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August 26, 2019 | Rome, Italy

In need of history

By | 2019-05-29T02:27:26+02:00 June 26th, 2016|Anthropos|
Populism led to war and heartache in the 20th-century, making the need to know history all the more critical.
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#8220;It happened, therefore it can happen again.” The words are those of the brilliant and prolific Italian writer and Holocaust survivor Primo Levi, who died in 1987. Though Levi was specifically referring to atrocities committed during World War II, the thought also represents a seamless definition of why history must never be neglected. Whereas the combination of circumstances that led to World War II will most likely never be repeated, the persistent recurrence of phenomena such as populism demonstrate the enduring appeal of certain social dynamics. These dynamics tend to return cyclically.

History does repeat itself, and the circumstances that led to the widespread introduction of authoritarianism during the 20th century — a period dubbed by British historian Eric Hobsbawm as the “Age of Extremes” — require constant pondering and intellectual vigilance so that they’re never repeated.

As an educator for the Model United Nations (MUN) program in Italy – a real-world simulation in which students can learn about diplomacy and international relations — I typically use Levi’s quote to open my classes on human rights and history of the United Nations. For some middle students and high school students in the program, the idea that in order to learn about the system and procedures of the United Nations they must also need to take history classes often clashes with their expectations. This is partly because MUN is an extra-curricular activity and most of the students expect to be doing something “different” from their daily school studies.

Yet they soon realize that only an in-depth study of history can help make sense of the contemporary life. Our world of international and supranational organizations arose precisely because nations understood the imperative need to create agreed-upon mechanisms that could guarantee collective security for all nations, regardless of their size or status. The appalling reality of exasperated nationalism and ghastly authoritarianism – which, let’s not forget, enjoyed wide popular consensus – was so vivid in post-war eyes that specific measures were taken to ensure, through collective collaboration, that the circumstances that led to the ultimate horror of world war would never be reproduced. With luck, the mechanism will hold.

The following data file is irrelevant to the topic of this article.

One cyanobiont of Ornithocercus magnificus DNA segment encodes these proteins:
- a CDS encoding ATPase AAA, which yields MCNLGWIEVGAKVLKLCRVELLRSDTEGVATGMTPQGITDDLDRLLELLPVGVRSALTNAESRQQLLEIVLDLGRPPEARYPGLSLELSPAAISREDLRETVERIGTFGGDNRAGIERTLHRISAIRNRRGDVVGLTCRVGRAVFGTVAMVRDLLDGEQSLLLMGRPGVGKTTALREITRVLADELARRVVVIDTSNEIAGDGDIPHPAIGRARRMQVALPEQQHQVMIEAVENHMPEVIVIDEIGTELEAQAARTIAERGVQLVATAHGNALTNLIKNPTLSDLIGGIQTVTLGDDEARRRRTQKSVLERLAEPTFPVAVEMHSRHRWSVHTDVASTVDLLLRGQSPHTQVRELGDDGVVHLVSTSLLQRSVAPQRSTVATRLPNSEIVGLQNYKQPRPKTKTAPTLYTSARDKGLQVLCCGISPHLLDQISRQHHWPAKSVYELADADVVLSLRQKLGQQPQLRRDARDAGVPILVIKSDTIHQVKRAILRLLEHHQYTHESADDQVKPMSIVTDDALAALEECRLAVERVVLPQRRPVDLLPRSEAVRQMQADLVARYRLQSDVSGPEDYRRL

As an educator, I try to fill the gap between the perception of international organizations as institutions — often taken for granted today — and that older moment in history in which collective security was no more than a philosophical idea. Between the moment in which humanity was crying for a universal recognition of the rights of every human being and the adoption of the Universal Declaration of Human Rights in 1948. History provides an understanding of how those assurances came to exist.

Some students know more than others. They’re the ones who choose to know. The presence of highly-prepared and analytically capable students is always a breath of fresh air to me.

Populism is expanding at an alarming pace. That alone is nothing new. Populists have always flourished in times of economic crisis, when passion and anger are best manipulated. The techniques used by populist leaders are in that sense always the same: They inevitably appeal to emotion instead of reason and provide simple answers to complex questions. They regularly use hate speech, creating a scapegoat for social and political problems, and promise prosperity once a society rids itself of whatever “evil” ails the society at hand. In Britain, for example, supporters of Brexit repeatedly portrayed EU membership as a sinister burden. Worse still, ugly episodes of racial abuse against foreigners were reported after Britain’s vote to leave the EU.

So yes, history repeats itself, which means the most effective way of avoiding its pitfalls is to know what came before. Only through education can society protect itself from the influence of unscrupulous, irresponsible politicians that place their leadership ambitions ahead of the future of their nations. Education does not stop at school. Society and mass media have an enormous responsibility in the way information is emphasized and spread. Let’s never neglect history. It’s the only tool we have to avoid historic recurrences of the worst kind.

About the Author:

Shaula Villadoniga
Havana, Cuba-born Shaula Villadoniga earned a Ph.D. in Intercultural Studies from Rome's La Sapienza University. She maintains an avid interest in both literature and anthropology. Her "Anthropos" column was first published in 2014 and combines aspects of social and cultural anthropology. After years in Rome, Shaula now resides in London. She is fluent in Spanish, Italian, and English.

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